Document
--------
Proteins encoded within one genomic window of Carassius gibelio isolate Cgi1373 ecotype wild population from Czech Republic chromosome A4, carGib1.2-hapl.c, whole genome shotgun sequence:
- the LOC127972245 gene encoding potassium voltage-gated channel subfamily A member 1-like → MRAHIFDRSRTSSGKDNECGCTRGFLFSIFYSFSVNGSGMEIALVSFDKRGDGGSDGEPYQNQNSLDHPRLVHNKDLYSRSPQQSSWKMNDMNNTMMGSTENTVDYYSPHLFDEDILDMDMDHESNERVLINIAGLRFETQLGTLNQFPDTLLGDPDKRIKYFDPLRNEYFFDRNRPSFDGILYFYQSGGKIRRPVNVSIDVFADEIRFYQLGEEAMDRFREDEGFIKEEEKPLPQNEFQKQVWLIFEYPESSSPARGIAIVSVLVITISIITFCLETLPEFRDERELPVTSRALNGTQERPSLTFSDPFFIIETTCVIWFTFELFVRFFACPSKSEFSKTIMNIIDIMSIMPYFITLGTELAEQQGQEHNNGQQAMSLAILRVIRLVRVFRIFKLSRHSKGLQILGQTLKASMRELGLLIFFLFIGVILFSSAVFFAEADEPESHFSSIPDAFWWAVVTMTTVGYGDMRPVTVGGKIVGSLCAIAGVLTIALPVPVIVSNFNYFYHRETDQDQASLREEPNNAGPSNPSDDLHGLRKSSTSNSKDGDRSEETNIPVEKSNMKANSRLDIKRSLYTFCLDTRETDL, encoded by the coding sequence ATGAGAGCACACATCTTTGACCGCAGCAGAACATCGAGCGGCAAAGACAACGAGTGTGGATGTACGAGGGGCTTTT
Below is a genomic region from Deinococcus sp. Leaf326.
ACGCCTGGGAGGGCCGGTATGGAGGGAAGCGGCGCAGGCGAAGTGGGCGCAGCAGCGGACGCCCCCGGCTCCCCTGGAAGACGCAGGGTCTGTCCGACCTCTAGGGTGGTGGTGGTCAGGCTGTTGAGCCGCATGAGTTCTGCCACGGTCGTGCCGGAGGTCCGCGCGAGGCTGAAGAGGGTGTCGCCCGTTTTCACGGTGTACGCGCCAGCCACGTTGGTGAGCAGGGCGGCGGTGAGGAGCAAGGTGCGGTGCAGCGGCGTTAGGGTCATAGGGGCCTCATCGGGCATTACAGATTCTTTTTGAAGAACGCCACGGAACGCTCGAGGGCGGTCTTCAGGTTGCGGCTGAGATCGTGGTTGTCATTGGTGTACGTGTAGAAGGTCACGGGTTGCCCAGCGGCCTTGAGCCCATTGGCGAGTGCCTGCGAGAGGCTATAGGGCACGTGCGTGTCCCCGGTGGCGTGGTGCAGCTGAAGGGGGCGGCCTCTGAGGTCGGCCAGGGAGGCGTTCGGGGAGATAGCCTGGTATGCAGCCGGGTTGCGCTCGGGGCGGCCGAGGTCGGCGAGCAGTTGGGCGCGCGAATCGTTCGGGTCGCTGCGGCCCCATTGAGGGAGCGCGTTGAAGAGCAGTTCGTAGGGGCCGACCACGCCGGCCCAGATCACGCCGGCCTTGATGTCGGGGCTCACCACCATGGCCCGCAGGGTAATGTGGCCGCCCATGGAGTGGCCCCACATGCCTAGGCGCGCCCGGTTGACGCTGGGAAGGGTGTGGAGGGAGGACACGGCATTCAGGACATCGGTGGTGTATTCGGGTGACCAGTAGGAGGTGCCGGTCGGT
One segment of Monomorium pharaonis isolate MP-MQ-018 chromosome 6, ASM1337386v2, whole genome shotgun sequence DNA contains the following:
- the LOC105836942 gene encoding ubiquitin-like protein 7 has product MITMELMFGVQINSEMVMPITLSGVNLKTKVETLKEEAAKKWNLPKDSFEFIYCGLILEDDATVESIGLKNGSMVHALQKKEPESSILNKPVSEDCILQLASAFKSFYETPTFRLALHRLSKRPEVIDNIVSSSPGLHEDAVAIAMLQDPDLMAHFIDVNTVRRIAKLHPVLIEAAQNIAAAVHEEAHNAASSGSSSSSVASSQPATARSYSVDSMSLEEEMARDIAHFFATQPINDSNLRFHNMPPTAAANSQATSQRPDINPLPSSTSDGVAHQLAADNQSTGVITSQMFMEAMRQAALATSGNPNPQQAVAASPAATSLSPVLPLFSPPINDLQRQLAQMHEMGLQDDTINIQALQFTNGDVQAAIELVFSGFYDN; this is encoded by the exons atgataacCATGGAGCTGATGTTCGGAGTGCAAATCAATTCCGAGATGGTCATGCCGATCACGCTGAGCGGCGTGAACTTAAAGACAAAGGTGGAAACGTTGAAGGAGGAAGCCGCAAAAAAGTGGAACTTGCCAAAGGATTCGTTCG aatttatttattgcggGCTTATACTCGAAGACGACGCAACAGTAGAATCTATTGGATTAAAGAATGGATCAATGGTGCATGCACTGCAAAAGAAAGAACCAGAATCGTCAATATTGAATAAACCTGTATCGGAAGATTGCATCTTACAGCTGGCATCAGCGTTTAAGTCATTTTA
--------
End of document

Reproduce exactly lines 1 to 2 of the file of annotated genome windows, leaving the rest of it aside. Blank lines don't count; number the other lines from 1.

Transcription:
Proteins encoded within one genomic window of Carassius gibelio isolate Cgi1373 ecotype wild population from Czech Republic chromosome A4, carGib1.2-hapl.c, whole genome shotgun sequence:
- the LOC127972245 gene encoding potassium voltage-gated channel subfamily A member 1-like → MRAHIFDRSRTSSGKDNECGCTRGFLFSIFYSFSVNGSGMEIALVSFDKRGDGGSDGEPYQNQNSLDHPRLVHNKDLYSRSPQQSSWKMNDMNNTMMGSTENTVDYYSPHLFDEDILDMDMDHESNERVLINIAGLRFETQLGTLNQFPDTLLGDPDKRIKYFDPLRNEYFFDRNRPSFDGILYFYQSGGKIRRPVNVSIDVFADEIRFYQLGEEAMDRFREDEGFIKEEEKPLPQNEFQKQVWLIFEYPESSSPARGIAIVSVLVITISIITFCLETLPEFRDERELPVTSRALNGTQERPSLTFSDPFFIIETTCVIWFTFELFVRFFACPSKSEFSKTIMNIIDIMSIMPYFITLGTELAEQQGQEHNNGQQAMSLAILRVIRLVRVFRIFKLSRHSKGLQILGQTLKASMRELGLLIFFLFIGVILFSSAVFFAEADEPESHFSSIPDAFWWAVVTMTTVGYGDMRPVTVGGKIVGSLCAIAGVLTIALPVPVIVSNFNYFYHRETDQDQASLREEPNNAGPSNPSDDLHGLRKSSTSNSKDGDRSEETNIPVEKSNMKANSRLDIKRSLYTFCLDTRETDL, encoded by the coding sequence ATGAGAGCACACATCTTTGACCGCAGCAGAACATCGAGCGGCAAAGACAACGAGTGTGGATGTACGAGGGGCTTTT